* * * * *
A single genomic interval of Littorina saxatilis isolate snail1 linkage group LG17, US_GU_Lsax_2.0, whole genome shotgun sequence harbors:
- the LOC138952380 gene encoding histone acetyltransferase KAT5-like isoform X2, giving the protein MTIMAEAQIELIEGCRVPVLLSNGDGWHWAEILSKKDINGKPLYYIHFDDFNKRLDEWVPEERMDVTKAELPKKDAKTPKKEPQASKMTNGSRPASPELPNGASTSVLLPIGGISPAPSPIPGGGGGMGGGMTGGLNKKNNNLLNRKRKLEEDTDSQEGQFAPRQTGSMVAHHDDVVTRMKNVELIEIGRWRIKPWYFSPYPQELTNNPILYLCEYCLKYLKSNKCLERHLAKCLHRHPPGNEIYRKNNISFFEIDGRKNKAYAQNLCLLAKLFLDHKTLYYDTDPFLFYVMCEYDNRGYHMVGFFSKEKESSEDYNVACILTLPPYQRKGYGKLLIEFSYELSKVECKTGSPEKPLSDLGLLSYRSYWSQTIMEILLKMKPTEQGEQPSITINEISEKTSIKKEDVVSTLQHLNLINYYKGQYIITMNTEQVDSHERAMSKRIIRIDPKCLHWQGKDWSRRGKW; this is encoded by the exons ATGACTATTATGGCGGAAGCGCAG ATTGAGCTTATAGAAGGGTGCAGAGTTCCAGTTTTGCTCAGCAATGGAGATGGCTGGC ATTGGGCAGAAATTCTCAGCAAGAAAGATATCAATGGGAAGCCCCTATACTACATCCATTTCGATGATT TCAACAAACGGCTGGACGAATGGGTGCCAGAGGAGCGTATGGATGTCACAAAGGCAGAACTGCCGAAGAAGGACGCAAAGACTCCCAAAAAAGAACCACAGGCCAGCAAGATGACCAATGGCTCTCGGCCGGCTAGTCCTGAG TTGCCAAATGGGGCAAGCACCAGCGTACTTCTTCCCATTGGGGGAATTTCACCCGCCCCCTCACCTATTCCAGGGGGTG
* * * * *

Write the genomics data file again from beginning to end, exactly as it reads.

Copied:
A single genomic interval of Littorina saxatilis isolate snail1 linkage group LG17, US_GU_Lsax_2.0, whole genome shotgun sequence harbors:
- the LOC138952380 gene encoding histone acetyltransferase KAT5-like isoform X2, giving the protein MTIMAEAQIELIEGCRVPVLLSNGDGWHWAEILSKKDINGKPLYYIHFDDFNKRLDEWVPEERMDVTKAELPKKDAKTPKKEPQASKMTNGSRPASPELPNGASTSVLLPIGGISPAPSPIPGGGGGMGGGMTGGLNKKNNNLLNRKRKLEEDTDSQEGQFAPRQTGSMVAHHDDVVTRMKNVELIEIGRWRIKPWYFSPYPQELTNNPILYLCEYCLKYLKSNKCLERHLAKCLHRHPPGNEIYRKNNISFFEIDGRKNKAYAQNLCLLAKLFLDHKTLYYDTDPFLFYVMCEYDNRGYHMVGFFSKEKESSEDYNVACILTLPPYQRKGYGKLLIEFSYELSKVECKTGSPEKPLSDLGLLSYRSYWSQTIMEILLKMKPTEQGEQPSITINEISEKTSIKKEDVVSTLQHLNLINYYKGQYIITMNTEQVDSHERAMSKRIIRIDPKCLHWQGKDWSRRGKW; this is encoded by the exons ATGACTATTATGGCGGAAGCGCAG ATTGAGCTTATAGAAGGGTGCAGAGTTCCAGTTTTGCTCAGCAATGGAGATGGCTGGC ATTGGGCAGAAATTCTCAGCAAGAAAGATATCAATGGGAAGCCCCTATACTACATCCATTTCGATGATT TCAACAAACGGCTGGACGAATGGGTGCCAGAGGAGCGTATGGATGTCACAAAGGCAGAACTGCCGAAGAAGGACGCAAAGACTCCCAAAAAAGAACCACAGGCCAGCAAGATGACCAATGGCTCTCGGCCGGCTAGTCCTGAG TTGCCAAATGGGGCAAGCACCAGCGTACTTCTTCCCATTGGGGGAATTTCACCCGCCCCCTCACCTATTCCAGGGGGTG